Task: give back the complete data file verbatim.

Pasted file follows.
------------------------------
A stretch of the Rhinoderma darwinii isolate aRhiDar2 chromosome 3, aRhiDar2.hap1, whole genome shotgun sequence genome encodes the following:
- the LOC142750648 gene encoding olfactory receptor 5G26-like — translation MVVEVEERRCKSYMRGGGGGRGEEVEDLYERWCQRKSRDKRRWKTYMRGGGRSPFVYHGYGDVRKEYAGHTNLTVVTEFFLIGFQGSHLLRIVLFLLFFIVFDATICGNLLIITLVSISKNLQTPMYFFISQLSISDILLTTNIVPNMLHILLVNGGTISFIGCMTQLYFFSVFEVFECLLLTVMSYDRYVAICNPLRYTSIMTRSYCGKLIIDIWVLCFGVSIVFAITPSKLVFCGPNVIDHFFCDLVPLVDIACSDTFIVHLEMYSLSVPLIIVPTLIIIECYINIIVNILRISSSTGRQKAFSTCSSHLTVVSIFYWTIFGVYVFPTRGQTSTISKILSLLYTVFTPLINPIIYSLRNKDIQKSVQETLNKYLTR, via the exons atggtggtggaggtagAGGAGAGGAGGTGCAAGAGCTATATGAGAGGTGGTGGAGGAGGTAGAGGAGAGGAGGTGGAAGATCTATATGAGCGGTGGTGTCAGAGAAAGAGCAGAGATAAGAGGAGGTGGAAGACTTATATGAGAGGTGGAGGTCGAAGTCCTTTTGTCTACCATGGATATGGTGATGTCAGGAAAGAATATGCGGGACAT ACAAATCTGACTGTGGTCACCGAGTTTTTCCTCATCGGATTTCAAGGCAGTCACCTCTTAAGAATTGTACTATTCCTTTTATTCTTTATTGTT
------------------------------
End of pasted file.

A stretch of the Rhinoderma darwinii isolate aRhiDar2 chromosome 3, aRhiDar2.hap1, whole genome shotgun sequence genome encodes the following:
- the LOC142750648 gene encoding olfactory receptor 5G26-like — translation MVVEVEERRCKSYMRGGGGGRGEEVEDLYERWCQRKSRDKRRWKTYMRGGGRSPFVYHGYGDVRKEYAGHTNLTVVTEFFLIGFQGSHLLRIVLFLLFFIVFDATICGNLLIITLVSISKNLQTPMYFFISQLSISDILLTTNIVPNMLHILLVNGGTISFIGCMTQLYFFSVFEVFECLLLTVMSYDRYVAICNPLRYTSIMTRSYCGKLIIDIWVLCFGVSIVFAITPSKLVFCGPNVIDHFFCDLVPLVDIACSDTFIVHLEMYSLSVPLIIVPTLIIIECYINIIVNILRISSSTGRQKAFSTCSSHLTVVSIFYWTIFGVYVFPTRGQTSTISKILSLLYTVFTPLINPIIYSLRNKDIQKSVQETLNKYLTR, via the exons atggtggtggaggtagAGGAGAGGAGGTGCAAGAGCTATATGAGAGGTGGTGGAGGAGGTAGAGGAGAGGAGGTGGAAGATCTATATGAGCGGTGGTGTCAGAGAAAGAGCAGAGATAAGAGGAGGTGGAAGACTTATATGAGAGGTGGAGGTCGAAGTCCTTTTGTCTACCATGGATATGGTGATGTCAGGAAAGAATATGCGGGACAT ACAAATCTGACTGTGGTCACCGAGTTTTTCCTCATCGGATTTCAAGGCAGTCACCTCTTAAGAATTGTACTATTCCTTTTATTCTTTATTGTT